Monoamine oxidase A plays role in child trauma resilience

BOSTON, MA — Long-term studies of child development indicate that some people remain psychologically healthy despite years of severe deprivation and trauma. Researchers are now studying the characteristics and circumstances surrounding the ability to endure stress and bounce back—a quality they call resilience, reports the December 2006 issue of the Harvard Mental Health Letter.

Adapting to stress is a complex process that involves many interacting influences. Social and family environment have received most of the attention, but advances in genetics, psychopharmacology, and brain imaging now permit closer study of the biological underpinnings of resilience.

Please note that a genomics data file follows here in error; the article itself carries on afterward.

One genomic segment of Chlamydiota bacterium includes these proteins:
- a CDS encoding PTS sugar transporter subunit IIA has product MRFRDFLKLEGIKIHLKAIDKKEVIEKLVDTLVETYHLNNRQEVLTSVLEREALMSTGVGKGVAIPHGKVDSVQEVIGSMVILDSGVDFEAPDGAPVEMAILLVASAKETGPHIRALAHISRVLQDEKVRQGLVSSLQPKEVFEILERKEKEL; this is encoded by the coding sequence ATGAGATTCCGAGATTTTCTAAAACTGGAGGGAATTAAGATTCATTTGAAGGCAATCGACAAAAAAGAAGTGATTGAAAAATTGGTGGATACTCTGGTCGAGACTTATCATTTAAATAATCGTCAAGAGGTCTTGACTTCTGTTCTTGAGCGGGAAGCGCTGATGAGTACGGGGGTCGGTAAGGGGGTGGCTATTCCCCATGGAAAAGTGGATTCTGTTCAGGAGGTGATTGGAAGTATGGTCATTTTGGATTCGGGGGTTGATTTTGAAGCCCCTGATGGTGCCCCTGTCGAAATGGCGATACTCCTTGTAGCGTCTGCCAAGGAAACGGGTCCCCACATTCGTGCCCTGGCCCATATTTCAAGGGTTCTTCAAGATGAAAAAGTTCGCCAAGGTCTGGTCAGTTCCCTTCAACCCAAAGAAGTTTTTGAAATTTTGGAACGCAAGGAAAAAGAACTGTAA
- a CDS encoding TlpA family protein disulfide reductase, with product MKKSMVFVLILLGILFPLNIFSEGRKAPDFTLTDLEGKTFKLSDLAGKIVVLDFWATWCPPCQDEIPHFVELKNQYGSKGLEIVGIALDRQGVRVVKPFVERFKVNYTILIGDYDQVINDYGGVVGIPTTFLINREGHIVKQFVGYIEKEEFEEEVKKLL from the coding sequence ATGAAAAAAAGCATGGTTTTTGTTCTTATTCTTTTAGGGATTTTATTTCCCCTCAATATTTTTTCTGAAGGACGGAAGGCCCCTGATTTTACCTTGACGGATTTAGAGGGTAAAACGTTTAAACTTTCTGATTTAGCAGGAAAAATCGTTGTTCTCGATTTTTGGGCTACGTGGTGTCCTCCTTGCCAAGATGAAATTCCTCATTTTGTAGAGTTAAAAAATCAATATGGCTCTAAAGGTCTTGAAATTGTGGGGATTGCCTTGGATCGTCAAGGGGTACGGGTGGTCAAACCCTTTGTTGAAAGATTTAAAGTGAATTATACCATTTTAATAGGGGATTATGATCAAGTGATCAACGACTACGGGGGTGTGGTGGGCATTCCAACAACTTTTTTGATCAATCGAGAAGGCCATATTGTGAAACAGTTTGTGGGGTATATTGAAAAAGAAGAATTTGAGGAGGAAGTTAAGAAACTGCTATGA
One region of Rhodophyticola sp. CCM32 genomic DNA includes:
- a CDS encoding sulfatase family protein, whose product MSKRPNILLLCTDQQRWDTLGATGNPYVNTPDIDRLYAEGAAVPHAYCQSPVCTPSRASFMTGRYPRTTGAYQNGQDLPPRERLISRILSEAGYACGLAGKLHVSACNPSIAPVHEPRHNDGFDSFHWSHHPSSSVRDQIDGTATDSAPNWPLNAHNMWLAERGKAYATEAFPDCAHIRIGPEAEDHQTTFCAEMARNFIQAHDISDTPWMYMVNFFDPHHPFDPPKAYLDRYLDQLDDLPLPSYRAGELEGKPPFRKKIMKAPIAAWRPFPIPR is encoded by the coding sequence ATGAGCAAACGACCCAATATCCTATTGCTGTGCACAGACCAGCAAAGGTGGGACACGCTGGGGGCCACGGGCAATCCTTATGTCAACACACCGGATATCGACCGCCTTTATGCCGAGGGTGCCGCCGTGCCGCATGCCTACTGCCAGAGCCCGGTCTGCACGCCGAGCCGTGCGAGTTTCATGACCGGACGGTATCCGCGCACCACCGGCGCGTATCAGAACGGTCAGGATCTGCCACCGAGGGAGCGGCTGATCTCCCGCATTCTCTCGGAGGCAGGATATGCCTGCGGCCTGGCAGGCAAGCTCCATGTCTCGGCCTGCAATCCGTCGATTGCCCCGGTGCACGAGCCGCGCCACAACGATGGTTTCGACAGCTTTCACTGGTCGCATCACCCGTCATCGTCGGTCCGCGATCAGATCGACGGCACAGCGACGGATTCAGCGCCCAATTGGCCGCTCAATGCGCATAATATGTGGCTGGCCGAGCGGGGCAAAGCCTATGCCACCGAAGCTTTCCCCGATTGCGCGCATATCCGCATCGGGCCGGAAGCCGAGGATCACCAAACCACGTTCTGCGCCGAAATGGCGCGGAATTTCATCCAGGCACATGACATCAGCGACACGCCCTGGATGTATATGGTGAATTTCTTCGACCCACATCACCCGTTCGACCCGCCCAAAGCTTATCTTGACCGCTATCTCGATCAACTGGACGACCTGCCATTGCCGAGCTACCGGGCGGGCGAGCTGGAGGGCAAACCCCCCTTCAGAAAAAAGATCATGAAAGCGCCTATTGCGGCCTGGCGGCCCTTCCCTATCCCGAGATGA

A promising line of research involves interactions between early experience and genetically determined neurobiology. Low levels of monoamine oxidase A (MAO-A), an enzyme that breaks down several neurotransmitters, have been linked to aggression in mice and humans. The gene that produces this enzyme has short and long forms, and the short form is less efficient. In a long-term study in New Zealand, maltreated boys with the short gene were more likely than those with the long variant to commit violent crimes and to score high on measures of aggressive tendencies.

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